In two months I'd eaten soup among the Racing Post cognoscenti, a stale ciabatta on Kevin Street, something with beetroot on Aungier Street and far too many Subway inches served up by a man who told me I looked tired, angry and fierce with the world.
Fuck you, Londis.
I'd gone hungry also, shy to eat among new colleagues and have the smell of my soup waft all over their nice weekday afternoons, but there was a degree of success today on a sandwich run to a place with 'Bite' in its title.
The waitress dared me to eat all of the sandwiches, holding each up and telling me of the delights within. I was hungry and opted for something with salami and tomato that made the bread a bit soggy. No matter, it did the job, and I enjoyed her Dutch chatter with the 'sh's giving her away.
I'd wasted just 15 minutes of my break so walked around the park beside St. Patrick's Cathedral, settling on a bench in the piddlings of rain. I only remembered being there once, when I was in third class and obsessed with finding the grave of Robert Emmet.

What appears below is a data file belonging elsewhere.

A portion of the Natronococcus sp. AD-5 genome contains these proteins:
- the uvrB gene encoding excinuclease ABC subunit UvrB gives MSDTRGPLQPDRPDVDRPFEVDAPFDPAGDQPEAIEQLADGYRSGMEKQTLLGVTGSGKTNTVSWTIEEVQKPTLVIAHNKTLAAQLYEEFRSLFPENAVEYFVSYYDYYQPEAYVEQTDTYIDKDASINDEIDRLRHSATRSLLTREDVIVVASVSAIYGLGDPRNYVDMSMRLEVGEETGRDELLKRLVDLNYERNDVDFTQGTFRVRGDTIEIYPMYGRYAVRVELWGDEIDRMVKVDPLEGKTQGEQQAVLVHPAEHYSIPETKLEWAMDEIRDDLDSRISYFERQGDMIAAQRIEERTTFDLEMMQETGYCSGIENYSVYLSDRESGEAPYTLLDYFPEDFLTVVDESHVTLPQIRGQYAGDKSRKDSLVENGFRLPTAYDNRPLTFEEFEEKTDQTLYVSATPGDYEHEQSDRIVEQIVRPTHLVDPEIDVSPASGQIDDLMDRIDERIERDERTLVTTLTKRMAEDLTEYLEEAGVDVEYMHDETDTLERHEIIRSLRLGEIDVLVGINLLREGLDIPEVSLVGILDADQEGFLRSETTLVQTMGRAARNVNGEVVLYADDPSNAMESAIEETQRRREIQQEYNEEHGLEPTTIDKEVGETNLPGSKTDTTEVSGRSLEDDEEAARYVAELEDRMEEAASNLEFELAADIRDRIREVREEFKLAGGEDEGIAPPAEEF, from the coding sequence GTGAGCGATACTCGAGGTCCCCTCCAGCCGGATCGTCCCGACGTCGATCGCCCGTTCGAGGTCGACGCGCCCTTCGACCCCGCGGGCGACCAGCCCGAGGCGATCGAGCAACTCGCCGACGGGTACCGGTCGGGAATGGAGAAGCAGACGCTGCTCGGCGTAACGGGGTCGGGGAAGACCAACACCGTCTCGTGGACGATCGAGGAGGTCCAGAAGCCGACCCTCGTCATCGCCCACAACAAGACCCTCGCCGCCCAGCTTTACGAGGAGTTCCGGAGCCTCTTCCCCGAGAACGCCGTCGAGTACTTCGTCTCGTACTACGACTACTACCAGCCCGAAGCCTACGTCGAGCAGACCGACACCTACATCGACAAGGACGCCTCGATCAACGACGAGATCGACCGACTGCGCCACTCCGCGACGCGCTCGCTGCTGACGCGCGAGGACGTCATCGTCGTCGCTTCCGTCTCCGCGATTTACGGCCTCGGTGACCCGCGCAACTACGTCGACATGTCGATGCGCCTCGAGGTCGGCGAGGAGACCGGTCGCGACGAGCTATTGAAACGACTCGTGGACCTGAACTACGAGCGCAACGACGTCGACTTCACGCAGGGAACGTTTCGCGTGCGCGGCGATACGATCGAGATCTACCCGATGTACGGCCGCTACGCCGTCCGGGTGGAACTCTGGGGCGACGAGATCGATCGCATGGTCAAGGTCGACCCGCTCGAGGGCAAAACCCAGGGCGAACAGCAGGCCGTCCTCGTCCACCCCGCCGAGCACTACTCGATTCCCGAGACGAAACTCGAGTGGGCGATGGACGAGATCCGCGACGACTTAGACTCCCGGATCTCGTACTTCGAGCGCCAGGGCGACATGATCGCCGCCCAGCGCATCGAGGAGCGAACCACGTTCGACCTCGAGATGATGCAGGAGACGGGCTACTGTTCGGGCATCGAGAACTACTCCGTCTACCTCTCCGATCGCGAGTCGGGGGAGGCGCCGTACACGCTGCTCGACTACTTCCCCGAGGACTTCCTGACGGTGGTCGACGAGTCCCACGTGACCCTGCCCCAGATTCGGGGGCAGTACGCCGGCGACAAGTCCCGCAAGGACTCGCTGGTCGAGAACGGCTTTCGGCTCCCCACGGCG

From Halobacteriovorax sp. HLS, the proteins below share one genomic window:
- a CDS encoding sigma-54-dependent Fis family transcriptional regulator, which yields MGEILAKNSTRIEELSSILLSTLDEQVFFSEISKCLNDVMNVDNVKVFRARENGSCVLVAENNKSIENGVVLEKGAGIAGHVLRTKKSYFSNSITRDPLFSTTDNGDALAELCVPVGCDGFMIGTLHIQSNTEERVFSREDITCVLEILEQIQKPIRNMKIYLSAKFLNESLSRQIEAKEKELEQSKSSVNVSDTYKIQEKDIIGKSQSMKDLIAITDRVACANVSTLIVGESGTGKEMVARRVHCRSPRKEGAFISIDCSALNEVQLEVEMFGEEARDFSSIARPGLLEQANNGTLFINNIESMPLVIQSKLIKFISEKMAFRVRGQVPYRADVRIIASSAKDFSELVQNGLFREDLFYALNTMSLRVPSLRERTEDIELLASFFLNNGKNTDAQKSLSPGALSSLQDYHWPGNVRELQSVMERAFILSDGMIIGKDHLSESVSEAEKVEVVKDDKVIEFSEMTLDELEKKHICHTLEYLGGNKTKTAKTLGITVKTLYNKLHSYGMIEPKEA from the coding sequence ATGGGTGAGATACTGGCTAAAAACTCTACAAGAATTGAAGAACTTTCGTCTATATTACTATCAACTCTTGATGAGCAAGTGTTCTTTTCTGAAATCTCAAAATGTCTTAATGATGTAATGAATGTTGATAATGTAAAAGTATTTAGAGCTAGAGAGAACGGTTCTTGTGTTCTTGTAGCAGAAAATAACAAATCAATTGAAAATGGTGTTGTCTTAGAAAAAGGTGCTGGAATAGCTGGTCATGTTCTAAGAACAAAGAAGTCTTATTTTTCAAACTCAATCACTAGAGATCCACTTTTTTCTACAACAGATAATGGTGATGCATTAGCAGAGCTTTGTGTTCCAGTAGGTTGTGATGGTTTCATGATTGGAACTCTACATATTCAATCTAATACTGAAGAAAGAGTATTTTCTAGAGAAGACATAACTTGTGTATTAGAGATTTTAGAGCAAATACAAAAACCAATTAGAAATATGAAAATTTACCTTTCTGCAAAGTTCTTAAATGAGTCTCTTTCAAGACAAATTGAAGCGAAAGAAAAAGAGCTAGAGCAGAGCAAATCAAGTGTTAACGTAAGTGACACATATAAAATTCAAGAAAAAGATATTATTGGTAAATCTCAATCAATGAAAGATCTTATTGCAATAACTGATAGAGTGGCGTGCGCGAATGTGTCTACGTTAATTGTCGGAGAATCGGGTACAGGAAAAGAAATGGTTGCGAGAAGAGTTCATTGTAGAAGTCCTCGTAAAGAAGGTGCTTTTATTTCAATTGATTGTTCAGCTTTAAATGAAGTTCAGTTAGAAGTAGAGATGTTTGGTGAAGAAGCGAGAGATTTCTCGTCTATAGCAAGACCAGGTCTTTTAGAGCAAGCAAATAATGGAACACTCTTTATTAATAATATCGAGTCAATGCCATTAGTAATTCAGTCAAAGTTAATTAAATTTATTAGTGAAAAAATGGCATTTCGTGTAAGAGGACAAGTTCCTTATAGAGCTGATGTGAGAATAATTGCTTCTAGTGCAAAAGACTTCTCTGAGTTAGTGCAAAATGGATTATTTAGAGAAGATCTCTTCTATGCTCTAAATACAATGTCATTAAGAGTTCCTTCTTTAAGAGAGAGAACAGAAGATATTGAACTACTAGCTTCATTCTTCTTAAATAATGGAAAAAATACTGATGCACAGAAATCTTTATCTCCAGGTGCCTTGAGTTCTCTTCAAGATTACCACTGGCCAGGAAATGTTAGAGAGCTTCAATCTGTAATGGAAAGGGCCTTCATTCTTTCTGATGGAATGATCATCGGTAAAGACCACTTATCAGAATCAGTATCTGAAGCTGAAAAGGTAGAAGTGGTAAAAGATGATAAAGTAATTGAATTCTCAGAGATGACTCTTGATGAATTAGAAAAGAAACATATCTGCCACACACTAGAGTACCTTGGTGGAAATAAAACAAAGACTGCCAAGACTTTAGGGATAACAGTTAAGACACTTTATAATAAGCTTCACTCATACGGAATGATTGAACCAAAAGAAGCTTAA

When my country takes her place among the nations of the earth, then, and not till then, let my epitaph be written.
I half recalled the words and wondered what led me to stop being so intrepid, what grabbed me about his story in the first place and how I equated a field trip - eating cold sausage rolls in my father's car - at nine-years-old with this park.
I thought on other snatches of things before the rain started falling that bit too hard and I wandered back to the main road, past the Spar, the black Londis at Fumbally Square, around the corner and to a computer that had me logged elsewhere.